This book is like if someone put American Gods, Veronica Mars, and Chicago (or The Great Gatsby, or really anything that has flappers with that cool wavy hair) into a blender and then spiked it with gin. It's delicious and fantastic and I need more. More, I say!!

Honorable Mentions

Seraphina by Rachel Hartman

Born Wicked by Jessica Spotswood

Lips Touch Three Times by Laini Taylor

The Raven Boys by Maggie Stiefvater

The Brides of Rollrock Island by Margo Lanagan

And there you have it, my top teen books of 2012. How does it compare with your top ten? Is there something you loved that I didn't list or didn't review?

Monday, December 10, 2012

My Nerd Wishes for 2013

For 2013, I wish for....

10) The S.H.I.E.L.D. series to be picked up and be awesome and Whedony.

9) The Outlander series to be picked up and be awesome and star Chris Hemsworth and an actress good enough to play Claire.

8) The Jonathan Strange and Mr. Norell series to be picked up and be awesome and star David Tennant.

7) The chance to go back to NYCC.

6) The Walking Dead to not kill all of my favorite characters (I know I shouldn't have picked any, ever, but Season Three's midseason finale made me realize how much I care about Daryl, Glen and Maggie. Blast). Also, while I'm wishing for things from AMC, I'd really, really like for Jesse to survive the finale of Breaking Bad, and for the show to close on a scene ten-fifteen years later of him teaching a chemistry class.

5) David Tennant to be involved with the Doctor Who 50th anniversary special, double points if Billie Piper is involved as well, and even moooooore points if they bring back Donna Noble, K-9, and/or Captain Jack Harkness. Pretty please, Steven Moffat?

4) Actually, Moff (may I call you Moff?), if you're doling out favors, here's another wish: cast Benedict Cumberbatch as the Master on Doctor Who. Pretty please? It's a complete no-brainer- Cumberbatch could talk circles even around the Doctor, and I'm sure he could bring a chilling, biting calm to the role to replace the madcap wackiness of the last go-round, while being more menacing by far. Also, and this is perhaps the biggest factor in we wanting to him play the Master: the Internet. Would. Explode. Tumblr would SHUT DOWN and the "squees" of Whovians and Sherlockians would be heard by the Mars rover.

3) George R.R. Martin to keep on trucking. I could pretend that I mean simply "to continue writing," but, shamefully, I also mean that I am fervently wishing for his continued health. The world needs him to finish his life's work, for we shall all perish in fits of frustration and woe if Westeros is left kingless (or queenless! Go Dany!) Go for a walk, ease up on the football and maybe eat a few salads, George? <3 p="p">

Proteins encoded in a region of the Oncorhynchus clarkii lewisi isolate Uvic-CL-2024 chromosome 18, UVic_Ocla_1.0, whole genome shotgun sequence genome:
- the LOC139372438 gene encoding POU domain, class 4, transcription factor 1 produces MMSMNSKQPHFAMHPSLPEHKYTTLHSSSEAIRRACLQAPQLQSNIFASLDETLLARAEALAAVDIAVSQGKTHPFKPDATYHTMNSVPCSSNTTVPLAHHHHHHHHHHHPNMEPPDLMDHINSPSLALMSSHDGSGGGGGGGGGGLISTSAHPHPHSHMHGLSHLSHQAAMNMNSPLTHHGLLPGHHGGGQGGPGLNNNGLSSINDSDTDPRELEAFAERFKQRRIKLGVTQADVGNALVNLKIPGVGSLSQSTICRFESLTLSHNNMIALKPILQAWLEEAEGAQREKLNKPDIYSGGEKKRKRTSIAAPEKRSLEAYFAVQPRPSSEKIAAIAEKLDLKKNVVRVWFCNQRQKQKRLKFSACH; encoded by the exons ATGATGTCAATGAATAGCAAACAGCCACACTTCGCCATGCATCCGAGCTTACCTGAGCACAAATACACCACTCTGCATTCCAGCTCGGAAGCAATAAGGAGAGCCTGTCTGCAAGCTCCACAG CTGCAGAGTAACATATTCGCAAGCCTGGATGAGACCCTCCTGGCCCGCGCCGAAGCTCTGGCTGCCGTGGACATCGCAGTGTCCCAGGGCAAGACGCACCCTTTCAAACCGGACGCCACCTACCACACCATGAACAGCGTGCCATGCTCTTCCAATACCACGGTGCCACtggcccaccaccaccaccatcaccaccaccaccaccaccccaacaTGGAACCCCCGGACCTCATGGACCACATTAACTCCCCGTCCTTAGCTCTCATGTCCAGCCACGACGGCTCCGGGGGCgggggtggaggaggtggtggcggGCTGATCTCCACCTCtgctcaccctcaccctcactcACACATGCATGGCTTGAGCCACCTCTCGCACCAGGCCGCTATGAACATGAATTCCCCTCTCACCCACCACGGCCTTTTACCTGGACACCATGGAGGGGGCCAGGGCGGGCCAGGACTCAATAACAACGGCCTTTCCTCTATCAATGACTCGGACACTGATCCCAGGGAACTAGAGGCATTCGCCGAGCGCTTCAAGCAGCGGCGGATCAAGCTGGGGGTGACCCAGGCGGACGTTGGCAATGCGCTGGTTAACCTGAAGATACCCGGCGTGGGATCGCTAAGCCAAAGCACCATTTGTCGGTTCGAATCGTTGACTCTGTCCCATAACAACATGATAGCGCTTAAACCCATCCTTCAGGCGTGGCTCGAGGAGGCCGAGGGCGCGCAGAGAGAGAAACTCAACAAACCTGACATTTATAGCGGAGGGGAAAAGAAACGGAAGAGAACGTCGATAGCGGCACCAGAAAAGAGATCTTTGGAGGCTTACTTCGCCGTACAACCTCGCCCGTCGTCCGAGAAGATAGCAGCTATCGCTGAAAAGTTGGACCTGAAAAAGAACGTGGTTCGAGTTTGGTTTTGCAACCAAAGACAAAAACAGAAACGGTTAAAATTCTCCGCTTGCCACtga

2) Community to come back and be the same show we know and love. I want the absurdly obscure references, the episode long homages to tv tropes, the bizarre and easy to miss throwaway lines, the Spanish raps, the insanity that is Senor Chang, Jeff's narcissism and inspiring speeches, Abed's inability to relate to the world without the lens of television, Inspector Spacetime, the Dreamatorium, paintball, Shirley's purse, the heartwarmingness of the group, the magic of the study table, and the unabashed oddness. I don't want it to be more relatable, I want it weird and wonderful like always. Six seasons and a movie!!

1) Firefly to come back. I know it's been ten years, but you can't stop the signal, nor can you take the sky from me. We will rise again, Browncoats unite, and we're still flying. Now that Joss has had a triply awesome year, maybe, just maybe, this can happen. Even if it's only a radio play, or even better, an animated series, I just want my big damn heroes back.

*Some of these (#5) are more likely than others (#1, *sniff*). But that's why they are wishes and not "Things I Fully Expect to Have Happen."

**There's a noticeable lack of books on this list, mostly because the world of publishing is a safer, steadier world of pre-established release dates and planned series. For a book to be released, it "simply" needs to be written and approved by the publisher. There's (almost never) any issues involving who has the rights to what characters/franchise, there's no cast to bring together, no sets to build, no competing time slots, and nowhere near as many budgeting issues. Short of worrying about whether an author will run out of ideas and/or keel over at the keyboard, books seem far less precarious to me.

What nerdy things are you hoping for in the coming year?

Friday, December 7, 2012

The Brides of Rollrock Island

The Brides of Rollrock Island by Margo Lanagan

On remote Rollrock Island, men go to sea to make their livings--and to catch their wives. 

The witch Misskaella knows the way of drawing a girl from the heart of a seal, of luring the beauty out of the beast. And for a price a man may buy himself a lovely sea-wife. He may have and hold and keep her. And he will tell himself that he is her master. But from his first look into those wide, questioning, liquid eyes, he will be just as transformed as she. He will be equally ensnared. And the witch will have her true payment.